• a) providing a pair of rollers including a first roller (36) having a rigid surface (40), a hollow interior (52) and a plurality of female die openings (48)in its rigid surface (40), said openings each communicating with the hollow interior, and a second roller (30) having a rigid surface and a plurality of corresponding die punches (34) extending from its rigid surface which mate with said die openings, the rigid surfaces of said rollers defining a space therebetween and each punch on said second roller being associated with a given one of said female die openings, such that a given punch mates only with one given female die opening;
    • b) arranging said punches (34) and die openings (48) such that there is a progressive meshing of punches and die opening and, at a given increment of rotation, there is at least one punch in full engagement with its associated die opening and there are other of said punches which lead and lag said at least one punch and which are in partial engagement with their associated die openings;
    • c) advancing a flattened tubular casing (41) having first and second plies into the space between the rollers;
    • d) drawing the flattened tubular casing (41)through the space between the rollers (30, 36) for driving one of the said rollers and the rotation of said one roller causing the rotation of the other of said rollers and the driving of the punches (34) through both plies of the flattened casing (41) and into the die openings whereby the progressive meshing of punches on the second roller with die openings on the first roller causes the synchronous rotation of said rollers;
    • e) cutting a slug (50) of casing from each ply by the entry of each punch into its associated die opening on each rotation of said rollers to form clean cut holes (16) in both plies which are in registration such that the edges of said holes in the two plies are aligned and such that said holes are free of outwardly and inwardly extending casing portions around the edges of the die cut holes; and
    • f) advancing slugs (50) of casing through said die openings by the successive cutting of slugs on each rotation of said rollers thereby forcing the slugs of casing through the die openings and into the hollow interior of the first roller whereby
      • (i) the drawing of the casing through the space between the rollers provides the means for driving the rollers and
      • (ii) the punches entering their associated die openings provides the means for synchronous rotation of said rollers and
      • (iii) the removal of casing to form clean cut vent openings in both plies provides the casing with vent properties that are uniform around the casing circumference.
  6. A method according to claim 5, wherein said punches and die openings are between 0.015 and 0.040 inches (0.380 and 1.0 mm) in diameter.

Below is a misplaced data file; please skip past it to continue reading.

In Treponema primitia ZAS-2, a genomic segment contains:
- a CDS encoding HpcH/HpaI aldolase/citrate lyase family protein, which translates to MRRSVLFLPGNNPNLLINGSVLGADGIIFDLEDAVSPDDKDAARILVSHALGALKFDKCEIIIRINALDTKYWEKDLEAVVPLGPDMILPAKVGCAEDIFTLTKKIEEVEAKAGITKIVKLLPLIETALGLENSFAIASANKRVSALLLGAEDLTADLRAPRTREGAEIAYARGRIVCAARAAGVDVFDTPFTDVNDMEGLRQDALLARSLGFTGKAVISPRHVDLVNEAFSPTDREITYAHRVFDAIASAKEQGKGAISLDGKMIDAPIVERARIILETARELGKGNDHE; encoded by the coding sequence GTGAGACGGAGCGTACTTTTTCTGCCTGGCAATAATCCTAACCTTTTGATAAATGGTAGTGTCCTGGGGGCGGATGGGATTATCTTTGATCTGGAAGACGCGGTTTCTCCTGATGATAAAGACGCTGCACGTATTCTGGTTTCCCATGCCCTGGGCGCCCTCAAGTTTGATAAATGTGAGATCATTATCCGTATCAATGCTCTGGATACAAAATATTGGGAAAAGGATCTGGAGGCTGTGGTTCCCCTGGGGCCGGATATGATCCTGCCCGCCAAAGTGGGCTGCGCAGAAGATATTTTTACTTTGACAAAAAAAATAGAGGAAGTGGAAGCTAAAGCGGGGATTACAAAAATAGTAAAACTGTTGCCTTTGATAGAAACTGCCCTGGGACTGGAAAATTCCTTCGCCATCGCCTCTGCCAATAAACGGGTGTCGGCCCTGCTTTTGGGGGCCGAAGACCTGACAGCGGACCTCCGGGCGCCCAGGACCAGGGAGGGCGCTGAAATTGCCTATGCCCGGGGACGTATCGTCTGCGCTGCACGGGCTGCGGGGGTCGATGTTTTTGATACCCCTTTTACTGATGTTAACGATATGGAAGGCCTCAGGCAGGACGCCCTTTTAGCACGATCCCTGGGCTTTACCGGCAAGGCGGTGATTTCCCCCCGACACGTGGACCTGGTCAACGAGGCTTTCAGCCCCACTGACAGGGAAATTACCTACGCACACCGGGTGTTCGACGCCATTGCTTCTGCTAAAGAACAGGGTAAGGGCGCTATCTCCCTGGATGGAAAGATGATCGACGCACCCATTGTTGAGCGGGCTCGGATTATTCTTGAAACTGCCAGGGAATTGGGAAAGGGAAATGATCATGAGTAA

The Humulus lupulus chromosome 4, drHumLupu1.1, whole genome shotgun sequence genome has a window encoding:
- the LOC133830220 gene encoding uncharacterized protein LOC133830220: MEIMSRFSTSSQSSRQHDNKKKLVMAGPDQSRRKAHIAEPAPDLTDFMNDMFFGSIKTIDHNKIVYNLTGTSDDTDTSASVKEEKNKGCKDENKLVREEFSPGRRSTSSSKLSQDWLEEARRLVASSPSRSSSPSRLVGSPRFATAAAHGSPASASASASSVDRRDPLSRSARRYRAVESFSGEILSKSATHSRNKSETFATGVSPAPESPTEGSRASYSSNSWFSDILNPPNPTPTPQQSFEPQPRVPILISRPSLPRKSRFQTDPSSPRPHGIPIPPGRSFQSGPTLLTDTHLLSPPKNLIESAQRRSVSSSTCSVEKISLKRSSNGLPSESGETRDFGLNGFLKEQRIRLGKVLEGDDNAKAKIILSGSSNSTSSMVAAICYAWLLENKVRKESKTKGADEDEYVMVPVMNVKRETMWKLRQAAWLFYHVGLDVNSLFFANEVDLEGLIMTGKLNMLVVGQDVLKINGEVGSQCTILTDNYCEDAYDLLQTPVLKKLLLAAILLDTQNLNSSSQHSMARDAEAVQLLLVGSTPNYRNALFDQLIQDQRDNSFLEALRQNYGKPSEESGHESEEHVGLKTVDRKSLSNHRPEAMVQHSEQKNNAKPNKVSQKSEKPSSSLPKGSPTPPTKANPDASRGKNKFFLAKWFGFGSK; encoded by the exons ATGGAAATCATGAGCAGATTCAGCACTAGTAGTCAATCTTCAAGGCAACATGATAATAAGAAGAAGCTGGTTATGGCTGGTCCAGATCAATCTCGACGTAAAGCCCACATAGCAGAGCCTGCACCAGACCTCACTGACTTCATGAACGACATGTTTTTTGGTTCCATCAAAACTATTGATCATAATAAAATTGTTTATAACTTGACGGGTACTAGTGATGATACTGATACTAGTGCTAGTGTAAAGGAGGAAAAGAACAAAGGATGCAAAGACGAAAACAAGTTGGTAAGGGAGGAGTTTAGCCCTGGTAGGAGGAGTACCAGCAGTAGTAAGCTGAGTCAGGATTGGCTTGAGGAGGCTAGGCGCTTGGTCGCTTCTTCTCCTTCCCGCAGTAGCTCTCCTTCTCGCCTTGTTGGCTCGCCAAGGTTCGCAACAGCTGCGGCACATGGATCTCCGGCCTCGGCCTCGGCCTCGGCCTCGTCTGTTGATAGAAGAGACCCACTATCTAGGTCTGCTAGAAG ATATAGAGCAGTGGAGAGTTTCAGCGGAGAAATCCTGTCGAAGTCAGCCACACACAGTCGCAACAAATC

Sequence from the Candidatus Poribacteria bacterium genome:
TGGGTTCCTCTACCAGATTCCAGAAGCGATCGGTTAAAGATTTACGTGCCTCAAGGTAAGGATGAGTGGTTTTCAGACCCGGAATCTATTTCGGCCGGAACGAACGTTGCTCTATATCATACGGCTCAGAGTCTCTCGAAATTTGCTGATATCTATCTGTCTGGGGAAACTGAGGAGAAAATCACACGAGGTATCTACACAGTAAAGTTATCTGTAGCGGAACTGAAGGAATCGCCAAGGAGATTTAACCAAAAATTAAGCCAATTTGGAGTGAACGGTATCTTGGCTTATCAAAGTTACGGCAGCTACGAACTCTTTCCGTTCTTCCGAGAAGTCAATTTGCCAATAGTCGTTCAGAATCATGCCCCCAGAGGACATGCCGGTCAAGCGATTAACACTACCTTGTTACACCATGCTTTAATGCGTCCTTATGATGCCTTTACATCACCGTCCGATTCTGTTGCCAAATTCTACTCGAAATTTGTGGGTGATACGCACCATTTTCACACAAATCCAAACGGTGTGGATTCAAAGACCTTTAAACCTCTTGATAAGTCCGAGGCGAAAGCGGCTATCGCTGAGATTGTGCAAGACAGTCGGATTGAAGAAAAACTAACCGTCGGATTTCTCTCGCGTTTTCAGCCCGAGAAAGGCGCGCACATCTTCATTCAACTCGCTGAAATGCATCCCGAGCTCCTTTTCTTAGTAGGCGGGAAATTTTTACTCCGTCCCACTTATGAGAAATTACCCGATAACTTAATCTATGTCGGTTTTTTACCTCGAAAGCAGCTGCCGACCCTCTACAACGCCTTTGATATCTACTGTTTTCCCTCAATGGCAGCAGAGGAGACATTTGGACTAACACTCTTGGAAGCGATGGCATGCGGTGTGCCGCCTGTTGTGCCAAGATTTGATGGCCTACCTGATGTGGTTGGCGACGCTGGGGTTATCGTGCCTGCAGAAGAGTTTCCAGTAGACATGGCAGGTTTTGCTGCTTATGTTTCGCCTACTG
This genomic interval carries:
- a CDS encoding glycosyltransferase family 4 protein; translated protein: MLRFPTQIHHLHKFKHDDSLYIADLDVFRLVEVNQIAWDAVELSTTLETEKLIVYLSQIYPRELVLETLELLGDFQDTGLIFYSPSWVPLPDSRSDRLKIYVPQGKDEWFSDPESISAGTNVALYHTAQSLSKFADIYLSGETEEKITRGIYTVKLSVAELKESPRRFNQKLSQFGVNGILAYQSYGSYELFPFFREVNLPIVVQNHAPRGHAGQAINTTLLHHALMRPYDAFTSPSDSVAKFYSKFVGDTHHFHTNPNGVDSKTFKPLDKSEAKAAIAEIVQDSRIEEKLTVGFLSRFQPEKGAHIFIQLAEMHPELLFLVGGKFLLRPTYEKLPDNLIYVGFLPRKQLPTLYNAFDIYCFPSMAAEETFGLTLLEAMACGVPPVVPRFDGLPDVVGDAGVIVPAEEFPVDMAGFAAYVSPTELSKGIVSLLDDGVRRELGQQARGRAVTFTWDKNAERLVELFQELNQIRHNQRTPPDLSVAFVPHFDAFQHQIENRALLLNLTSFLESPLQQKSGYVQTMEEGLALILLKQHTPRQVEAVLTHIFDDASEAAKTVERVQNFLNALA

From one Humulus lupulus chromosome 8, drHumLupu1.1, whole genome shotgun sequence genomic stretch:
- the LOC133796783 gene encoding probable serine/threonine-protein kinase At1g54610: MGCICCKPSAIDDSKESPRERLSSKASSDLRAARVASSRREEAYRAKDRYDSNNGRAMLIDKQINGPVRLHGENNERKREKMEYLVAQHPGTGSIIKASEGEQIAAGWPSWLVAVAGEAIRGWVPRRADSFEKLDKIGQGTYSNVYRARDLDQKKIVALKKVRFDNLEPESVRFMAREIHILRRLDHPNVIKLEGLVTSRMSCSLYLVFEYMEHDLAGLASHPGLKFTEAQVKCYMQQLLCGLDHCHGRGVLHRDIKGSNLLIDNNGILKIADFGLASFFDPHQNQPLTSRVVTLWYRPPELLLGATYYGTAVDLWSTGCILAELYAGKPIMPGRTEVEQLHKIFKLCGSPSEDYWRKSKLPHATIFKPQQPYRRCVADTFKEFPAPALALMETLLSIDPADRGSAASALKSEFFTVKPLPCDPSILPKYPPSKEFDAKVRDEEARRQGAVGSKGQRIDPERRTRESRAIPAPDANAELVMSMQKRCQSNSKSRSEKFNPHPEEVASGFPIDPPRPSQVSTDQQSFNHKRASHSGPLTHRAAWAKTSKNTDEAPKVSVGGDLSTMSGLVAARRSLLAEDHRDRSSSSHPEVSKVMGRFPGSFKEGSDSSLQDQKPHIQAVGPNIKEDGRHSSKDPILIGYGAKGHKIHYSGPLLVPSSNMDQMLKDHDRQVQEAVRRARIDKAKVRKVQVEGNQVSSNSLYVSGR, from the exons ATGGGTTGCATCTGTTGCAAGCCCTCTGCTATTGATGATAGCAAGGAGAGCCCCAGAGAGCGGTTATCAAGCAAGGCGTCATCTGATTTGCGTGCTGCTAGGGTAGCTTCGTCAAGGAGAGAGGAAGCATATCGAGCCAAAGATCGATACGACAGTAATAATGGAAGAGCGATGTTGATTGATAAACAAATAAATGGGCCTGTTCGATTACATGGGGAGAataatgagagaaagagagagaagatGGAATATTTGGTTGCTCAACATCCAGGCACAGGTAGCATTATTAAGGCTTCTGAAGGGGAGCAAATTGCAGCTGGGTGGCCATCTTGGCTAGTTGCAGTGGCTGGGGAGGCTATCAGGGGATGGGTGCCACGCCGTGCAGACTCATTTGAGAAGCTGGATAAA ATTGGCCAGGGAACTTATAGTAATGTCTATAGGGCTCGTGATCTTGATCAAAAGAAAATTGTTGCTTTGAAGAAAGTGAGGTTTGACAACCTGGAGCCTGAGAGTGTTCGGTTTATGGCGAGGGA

7. A method according to claim 5 or 6, including arranging said die openings (48) in columns (1-21) spaced across the width of said first roller (36), the die openings in each column being equally spaced about the circumference of said first roller and the die openings (48a) in one of said columns being offset in the direction of rotation from the die openings (48b) in an adjacent one of said columns by an arc length and the arc length of the offset being sufficient to ensure that when any given punch (34) is fully inserted into its associated die opening (48) punches in advance of said given punch and punches which lag said given punch in the direction of rotation are just exiting or just entering respectively their associated die openings so as to provide said progressive meshing of punches and die opening and the synchronous rotation of said roller.
  8. A method according to claim 7, wherein the amount of said offset is the same for each column of die openings and is an arc length other than one half the arc length between the equally spaced die openings.
  9. A method according to claim 7 or 8, wherein the location of a punch which is fully inserted into its die opening moves back and forth between spaced apart, nonadjacent columns such that the progression of fully inserted punches across the width of said rollers is nonlinear.
  10. A method according to any of claims 7 to 9, wherein the offset of the die openings in one column from the die openings in a next adjacent column is an arc length of n/2 + 1° or n/2 - 1° where "n" is the degrees of arc between the die openings in a column.
  11. A method according to claim 10, wherein n = 20°
  12. A method according to any of claims 7 to 11, wherein at any given instant of rotation, when there is at least one punch and die opening pair fully engaged, there also are three punch and die openings all within 3° of arc of entering full engagement and three punch and die opening pairs all with 3° of arc past full engagement.
  13. A method according to any of claims 5 to 12, comprising passing said flattened casing (41) around idler rollers (46) arranged to draw the flattened casing down against the rigid surface (40) of said first roller (36).
  14. A method according to any of claims 5 to 13, comprising wrapping the casing (41) partly around the surface (40) of the first roller (36) whereby drawing the casing through said space drives the first roller.
  15. A method according to any of claims 5 to 14, comprising driving the second roller (30) by the progressive meshing of the punches (34) on its surface with the die openings (48) in the first roller (36).






IPC
A Täglicher Lebensbedarf
B Arbeitsverfahren; Transportieren
C Chemie; Hüttenwesen
D Textilien; Papier
E Bauwesen; Erdbohren; Bergbau
F Maschinenbau; Beleuchtung; Heizung; Waffen; Sprengen
G Physik
H Elektrotechnik